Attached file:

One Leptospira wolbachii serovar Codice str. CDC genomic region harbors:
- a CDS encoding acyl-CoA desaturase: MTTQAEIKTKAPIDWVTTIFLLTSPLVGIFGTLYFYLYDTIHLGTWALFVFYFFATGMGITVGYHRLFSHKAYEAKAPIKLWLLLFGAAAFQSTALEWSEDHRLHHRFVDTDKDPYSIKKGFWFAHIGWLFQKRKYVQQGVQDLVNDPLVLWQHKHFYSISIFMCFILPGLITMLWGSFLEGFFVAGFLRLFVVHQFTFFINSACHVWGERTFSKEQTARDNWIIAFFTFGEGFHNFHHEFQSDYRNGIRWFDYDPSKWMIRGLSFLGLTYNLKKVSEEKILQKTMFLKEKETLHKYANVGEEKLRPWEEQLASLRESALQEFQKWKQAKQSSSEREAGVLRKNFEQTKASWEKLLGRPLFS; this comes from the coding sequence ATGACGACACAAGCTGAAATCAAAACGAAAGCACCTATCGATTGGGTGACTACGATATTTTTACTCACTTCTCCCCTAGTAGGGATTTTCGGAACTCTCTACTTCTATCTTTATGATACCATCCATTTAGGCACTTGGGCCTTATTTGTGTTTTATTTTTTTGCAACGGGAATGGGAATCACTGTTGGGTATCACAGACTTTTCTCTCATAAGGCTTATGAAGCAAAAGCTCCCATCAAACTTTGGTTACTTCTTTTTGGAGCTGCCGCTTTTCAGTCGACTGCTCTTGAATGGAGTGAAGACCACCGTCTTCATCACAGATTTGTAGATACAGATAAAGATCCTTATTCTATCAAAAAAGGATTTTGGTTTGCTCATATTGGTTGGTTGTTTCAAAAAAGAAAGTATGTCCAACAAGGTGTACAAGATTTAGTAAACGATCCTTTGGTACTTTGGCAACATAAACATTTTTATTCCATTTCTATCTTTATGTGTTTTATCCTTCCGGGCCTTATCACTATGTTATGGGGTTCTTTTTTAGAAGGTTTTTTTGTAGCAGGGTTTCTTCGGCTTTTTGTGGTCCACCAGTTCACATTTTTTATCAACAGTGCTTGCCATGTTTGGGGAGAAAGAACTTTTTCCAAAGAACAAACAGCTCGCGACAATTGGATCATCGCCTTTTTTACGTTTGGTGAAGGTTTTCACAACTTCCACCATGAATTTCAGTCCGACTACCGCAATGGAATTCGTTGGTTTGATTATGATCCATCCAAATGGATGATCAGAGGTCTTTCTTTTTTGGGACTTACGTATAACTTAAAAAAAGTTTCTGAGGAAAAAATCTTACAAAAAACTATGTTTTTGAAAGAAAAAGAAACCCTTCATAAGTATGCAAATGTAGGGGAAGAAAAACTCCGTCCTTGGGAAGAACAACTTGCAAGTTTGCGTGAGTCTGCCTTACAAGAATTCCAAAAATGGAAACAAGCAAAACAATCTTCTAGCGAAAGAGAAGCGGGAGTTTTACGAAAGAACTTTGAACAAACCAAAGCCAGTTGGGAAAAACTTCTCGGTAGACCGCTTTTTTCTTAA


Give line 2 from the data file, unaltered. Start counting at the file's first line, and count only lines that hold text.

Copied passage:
- a CDS encoding acyl-CoA desaturase: MTTQAEIKTKAPIDWVTTIFLLTSPLVGIFGTLYFYLYDTIHLGTWALFVFYFFATGMGITVGYHRLFSHKAYEAKAPIKLWLLLFGAAAFQSTALEWSEDHRLHHRFVDTDKDPYSIKKGFWFAHIGWLFQKRKYVQQGVQDLVNDPLVLWQHKHFYSISIFMCFILPGLITMLWGSFLEGFFVAGFLRLFVVHQFTFFINSACHVWGERTFSKEQTARDNWIIAFFTFGEGFHNFHHEFQSDYRNGIRWFDYDPSKWMIRGLSFLGLTYNLKKVSEEKILQKTMFLKEKETLHKYANVGEEKLRPWEEQLASLRESALQEFQKWKQAKQSSSEREAGVLRKNFEQTKASWEKLLGRPLFS; this comes from the coding sequence ATGACGACACAAGCTGAAATCAAAACGAAAGCACCTATCGATTGGGTGACTACGATATTTTTACTCACTTCTCCCCTAGTAGGGATTTTCGGAACTCTCTACTTCTATCTTTATGATACCATCCATTTAGGCACTTGGGCCTTATTTGTGTTTTATTTTTTTGCAACGGGAATGGGAATCACTGTTGGGTATCACAGACTTTTCTCTCATAAGGCTTATGAAGCAAAAGCTCCCATCAAACTTTGGTTACTTCTTTTTGGAGCTGCCGCTTTTCAGTCGACTGCTCTTGAATGGAGTGAAGACCACCGTCTTCATCACAGATTTGTAGATACAGATAAAGATCCTTATTCTATCAAAAAAGGATTTTGGTTTGCTCATATTGGTTGGTTGTTTCAAAAAAGAAAGTATGTCCAACAAGGTGTACAAGATTTAGTAAACGATCCTTTGGTACTTTGGCAACATAAACATTTTTATTCCATTTCTATCTTTATGTGTTTTATCCTTCCGGGCCTTATCACTATGTTATGGGGTTCTTTTTTAGAAGGTTTTTTTGTAGCAGGGTTTCTTCGGCTTTTTGTGGTCCACCAGTTCACATTTTTTATCAACAGTGCTTGCCATGTTTGGGGAGAAAGAACTTTTTCCAAAGAACAAACAGCTCGCGACAATTGGATCATCGCCTTTTTTACGTTTGGTGAAGGTTTTCACAACTTCCACCATGAATTTCAGTCCGACTACCGCAATGGAATTCGTTGGTTTGATTATGATCCATCCAAATGGATGATCAGAGGTCTTTCTTTTTTGGGACTTACGTATAACTTAAAAAAAGTTTCTGAGGAAAAAATCTTACAAAAAACTATGTTTTTGAAAGAAAAAGAAACCCTTCATAAGTATGCAAATGTAGGGGAAGAAAAACTCCGTCCTTGGGAAGAACAACTTGCAAGTTTGCGTGAGTCTGCCTTACAAGAATTCCAAAAATGGAAACAAGCAAAACAATCTTCTAGCGAAAGAGAAGCGGGAGTTTTACGAAAGAACTTTGAACAAACCAAAGCCAGTTGGGAAAAACTTCTCGGTAGACCGCTTTTTTCTTAA